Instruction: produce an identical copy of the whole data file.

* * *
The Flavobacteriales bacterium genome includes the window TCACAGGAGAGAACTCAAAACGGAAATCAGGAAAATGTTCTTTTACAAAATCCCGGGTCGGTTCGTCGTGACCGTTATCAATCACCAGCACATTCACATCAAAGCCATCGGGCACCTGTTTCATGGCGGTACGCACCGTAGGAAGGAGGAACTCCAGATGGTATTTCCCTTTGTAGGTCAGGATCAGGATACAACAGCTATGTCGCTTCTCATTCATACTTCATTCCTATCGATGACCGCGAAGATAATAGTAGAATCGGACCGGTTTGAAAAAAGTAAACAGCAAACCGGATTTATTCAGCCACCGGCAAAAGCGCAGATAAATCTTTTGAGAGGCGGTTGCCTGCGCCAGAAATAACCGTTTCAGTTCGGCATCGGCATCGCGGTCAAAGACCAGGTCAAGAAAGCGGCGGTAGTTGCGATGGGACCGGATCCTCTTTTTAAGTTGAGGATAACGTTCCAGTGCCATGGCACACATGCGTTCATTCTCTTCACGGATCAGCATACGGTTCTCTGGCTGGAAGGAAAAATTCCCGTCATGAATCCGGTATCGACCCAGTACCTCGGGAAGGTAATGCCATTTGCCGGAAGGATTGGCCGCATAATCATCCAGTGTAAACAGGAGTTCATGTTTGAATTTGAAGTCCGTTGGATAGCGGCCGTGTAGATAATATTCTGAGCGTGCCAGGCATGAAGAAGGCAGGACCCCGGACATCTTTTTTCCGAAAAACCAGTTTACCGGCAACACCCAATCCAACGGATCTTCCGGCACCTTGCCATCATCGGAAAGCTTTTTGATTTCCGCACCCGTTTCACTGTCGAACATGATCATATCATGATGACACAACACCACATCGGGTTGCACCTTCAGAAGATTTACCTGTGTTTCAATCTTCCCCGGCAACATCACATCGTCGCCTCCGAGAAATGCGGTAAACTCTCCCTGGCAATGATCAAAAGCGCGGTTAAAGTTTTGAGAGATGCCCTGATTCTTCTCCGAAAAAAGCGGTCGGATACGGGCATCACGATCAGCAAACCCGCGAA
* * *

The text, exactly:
The Flavobacteriales bacterium genome includes the window TCACAGGAGAGAACTCAAAACGGAAATCAGGAAAATGTTCTTTTACAAAATCCCGGGTCGGTTCGTCGTGACCGTTATCAATCACCAGCACATTCACATCAAAGCCATCGGGCACCTGTTTCATGGCGGTACGCACCGTAGGAAGGAGGAACTCCAGATGGTATTTCCCTTTGTAGGTCAGGATCAGGATACAACAGCTATGTCGCTTCTCATTCATACTTCATTCCTATCGATGACCGCGAAGATAATAGTAGAATCGGACCGGTTTGAAAAAAGTAAACAGCAAACCGGATTTATTCAGCCACCGGCAAAAGCGCAGATAAATCTTTTGAGAGGCGGTTGCCTGCGCCAGAAATAACCGTTTCAGTTCGGCATCGGCATCGCGGTCAAAGACCAGGTCAAGAAAGCGGCGGTAGTTGCGATGGGACCGGATCCTCTTTTTAAGTTGAGGATAACGTTCCAGTGCCATGGCACACATGCGTTCATTCTCTTCACGGATCAGCATACGGTTCTCTGGCTGGAAGGAAAAATTCCCGTCATGAATCCGGTATCGACCCAGTACCTCGGGAAGGTAATGCCATTTGCCGGAAGGATTGGCCGCATAATCATCCAGTGTAAACAGGAGTTCATGTTTGAATTTGAAGTCCGTTGGATAGCGGCCGTGTAGATAATATTCTGAGCGTGCCAGGCATGAAGAAGGCAGGACCCCGGACATCTTTTTTCCGAAAAACCAGTTTACCGGCAACACCCAATCCAACGGATCTTCCGGCACCTTGCCATCATCGGAAAGCTTTTTGATTTCCGCACCCGTTTCACTGTCGAACATGATCATATCATGATGACACAACACCACATCGGGTTGCACCTTCAGAAGATTTACCTGTGTTTCAATCTTCCCCGGCAACATCACATCGTCGCCTCCGAGAAATGCGGTAAACTCTCCCTGGCAATGATCAAAAGCGCGGTTAAAGTTTTGAGAGATGCCCTGATTCTTCTCCGAAAAAAGCGGTCGGATACGGGCATCACGATCAGCAAACCCGCGAA